At the Wild Rumpus bookstore in Minneapolis, Neil deGrasse Tyson is strutting across the floor.
A crowd gathers, but this striking figure is not the world-famous astrophysicist — it's a chicken.
In addition to over 34,000 books, the children's bookstore boasts a menagerie that includes Tyson the chicken, one ferret, two doves, two chinchillas, a cockatiel and a tarantula named Thomas Jefferson. (Jefferson's in a cage, as are several of the other furry and feathered inhabitants.)
This week, the shop was honored for its long history of serving up children's books with a side of animal chaos. Publishers Weekly named it the 2017 Bookstore of the Year, making Wild Rumpus the first children's bookstore to receive the honor.
For co-founder Collette Morgan, finding out that she'd won was a too-excited-to-even-speak moment. Her tight-knit staff gathered around her when she got the call.
As far as "sure things" go, bookstores don't generally make the cut. When Morgan first opened Wild Rumpus with Tom Braun, they thought they'd be lucky to last three years. This September, the store will celebrate its 25th anniversary.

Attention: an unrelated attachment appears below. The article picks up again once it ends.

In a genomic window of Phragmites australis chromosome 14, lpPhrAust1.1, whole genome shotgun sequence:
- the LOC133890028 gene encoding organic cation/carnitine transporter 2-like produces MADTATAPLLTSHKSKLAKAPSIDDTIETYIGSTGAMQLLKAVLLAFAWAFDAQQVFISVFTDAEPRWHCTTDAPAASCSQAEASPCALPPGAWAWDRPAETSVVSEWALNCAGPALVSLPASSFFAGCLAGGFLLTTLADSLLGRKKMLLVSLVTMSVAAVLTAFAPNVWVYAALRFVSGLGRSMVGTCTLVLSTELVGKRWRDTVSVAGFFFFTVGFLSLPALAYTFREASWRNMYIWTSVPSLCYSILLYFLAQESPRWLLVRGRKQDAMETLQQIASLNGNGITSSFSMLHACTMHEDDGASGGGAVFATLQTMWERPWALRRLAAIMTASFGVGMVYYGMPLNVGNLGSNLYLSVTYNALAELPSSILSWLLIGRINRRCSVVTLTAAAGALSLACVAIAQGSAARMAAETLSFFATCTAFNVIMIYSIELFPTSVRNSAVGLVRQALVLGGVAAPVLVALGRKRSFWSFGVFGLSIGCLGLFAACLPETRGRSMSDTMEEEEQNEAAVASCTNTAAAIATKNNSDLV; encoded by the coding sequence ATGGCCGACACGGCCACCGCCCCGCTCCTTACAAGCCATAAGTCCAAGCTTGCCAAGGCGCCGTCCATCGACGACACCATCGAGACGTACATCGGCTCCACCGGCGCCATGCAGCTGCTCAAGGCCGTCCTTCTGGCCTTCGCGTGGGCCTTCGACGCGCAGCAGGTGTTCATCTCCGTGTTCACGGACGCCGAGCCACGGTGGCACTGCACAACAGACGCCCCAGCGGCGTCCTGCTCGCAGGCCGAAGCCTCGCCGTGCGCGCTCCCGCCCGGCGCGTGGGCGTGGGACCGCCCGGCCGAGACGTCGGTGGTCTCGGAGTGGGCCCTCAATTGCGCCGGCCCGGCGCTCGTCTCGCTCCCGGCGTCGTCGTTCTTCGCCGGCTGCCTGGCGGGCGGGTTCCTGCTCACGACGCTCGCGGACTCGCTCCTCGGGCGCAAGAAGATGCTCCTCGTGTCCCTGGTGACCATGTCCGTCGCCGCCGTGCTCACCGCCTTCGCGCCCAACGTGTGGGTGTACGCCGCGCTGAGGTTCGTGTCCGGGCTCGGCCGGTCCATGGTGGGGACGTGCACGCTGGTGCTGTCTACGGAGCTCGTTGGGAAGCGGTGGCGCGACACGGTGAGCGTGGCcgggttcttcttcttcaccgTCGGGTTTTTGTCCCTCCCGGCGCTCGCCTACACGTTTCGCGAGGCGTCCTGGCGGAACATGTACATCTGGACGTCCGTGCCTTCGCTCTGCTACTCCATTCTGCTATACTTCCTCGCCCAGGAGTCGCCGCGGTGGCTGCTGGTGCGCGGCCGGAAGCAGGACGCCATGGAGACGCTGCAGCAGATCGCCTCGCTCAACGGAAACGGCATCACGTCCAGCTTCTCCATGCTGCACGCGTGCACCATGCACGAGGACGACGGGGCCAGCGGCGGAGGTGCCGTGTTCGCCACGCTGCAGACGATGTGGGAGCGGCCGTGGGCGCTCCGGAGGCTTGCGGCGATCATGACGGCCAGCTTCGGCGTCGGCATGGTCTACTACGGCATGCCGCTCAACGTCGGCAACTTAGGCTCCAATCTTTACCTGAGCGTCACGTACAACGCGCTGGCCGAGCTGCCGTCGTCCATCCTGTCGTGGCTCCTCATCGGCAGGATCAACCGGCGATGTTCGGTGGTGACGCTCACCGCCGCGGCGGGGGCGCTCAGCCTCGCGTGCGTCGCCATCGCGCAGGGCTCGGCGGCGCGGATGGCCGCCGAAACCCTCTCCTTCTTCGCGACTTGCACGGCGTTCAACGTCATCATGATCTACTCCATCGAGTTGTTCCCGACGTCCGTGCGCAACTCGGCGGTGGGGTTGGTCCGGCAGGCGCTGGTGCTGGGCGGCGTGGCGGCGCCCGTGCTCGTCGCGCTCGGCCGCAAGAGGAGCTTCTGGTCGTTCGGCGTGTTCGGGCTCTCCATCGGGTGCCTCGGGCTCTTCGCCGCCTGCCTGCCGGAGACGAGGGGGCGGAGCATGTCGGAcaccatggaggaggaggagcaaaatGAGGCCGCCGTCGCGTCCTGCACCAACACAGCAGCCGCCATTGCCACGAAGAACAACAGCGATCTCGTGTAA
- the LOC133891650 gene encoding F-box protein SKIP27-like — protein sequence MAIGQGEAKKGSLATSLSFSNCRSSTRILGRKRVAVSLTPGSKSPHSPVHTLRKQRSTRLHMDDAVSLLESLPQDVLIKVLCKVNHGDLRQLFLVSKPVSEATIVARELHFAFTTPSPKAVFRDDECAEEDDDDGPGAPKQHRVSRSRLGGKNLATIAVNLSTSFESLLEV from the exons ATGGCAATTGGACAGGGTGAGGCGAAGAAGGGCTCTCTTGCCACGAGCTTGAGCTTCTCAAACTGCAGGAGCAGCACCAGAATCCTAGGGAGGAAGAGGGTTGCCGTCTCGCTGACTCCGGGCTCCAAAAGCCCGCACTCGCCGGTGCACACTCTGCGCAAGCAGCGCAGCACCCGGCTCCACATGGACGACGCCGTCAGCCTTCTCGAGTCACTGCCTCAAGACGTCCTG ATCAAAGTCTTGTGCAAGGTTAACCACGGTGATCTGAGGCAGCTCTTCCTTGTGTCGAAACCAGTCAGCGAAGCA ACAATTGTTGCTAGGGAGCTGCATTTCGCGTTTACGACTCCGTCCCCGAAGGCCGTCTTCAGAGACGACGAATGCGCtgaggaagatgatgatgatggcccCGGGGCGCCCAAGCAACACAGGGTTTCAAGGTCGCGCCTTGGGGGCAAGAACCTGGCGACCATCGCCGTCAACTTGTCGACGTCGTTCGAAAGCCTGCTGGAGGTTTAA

It has weathered the rise of online shopping, the recession and many young people's fervent attachment to electronic devices. Every afternoon after school lets out, the store still fills up with young readers browsing the shelves, which run from picture books through young adult novels.
Bookseller Jean Ernest, who has worked there for 20 years, says she has watched the customers grow up right in front of her, transforming from kids into parents who bring their own children into the shop.
The store takes its lively name from the beloved Maurice Sendak book, "Where the Wild Things Are." Max, the book's young pajamaed hero shouts: "Let the wild rumpus start!"
The phrase is embedded in the floor of the store, in Latin. Tyson picks his way right over it.
Amid all the store's success, and its fast approaching 25th anniversary, Morgan has a message to her younger self, opening the store on its very first day.
"You did the right thing. You did the right thing," Morgan said. "At the time it was: 'What the hell am I doing? Why am I doing this when everybody else is closing?'"
"But it's just been the love of my life."
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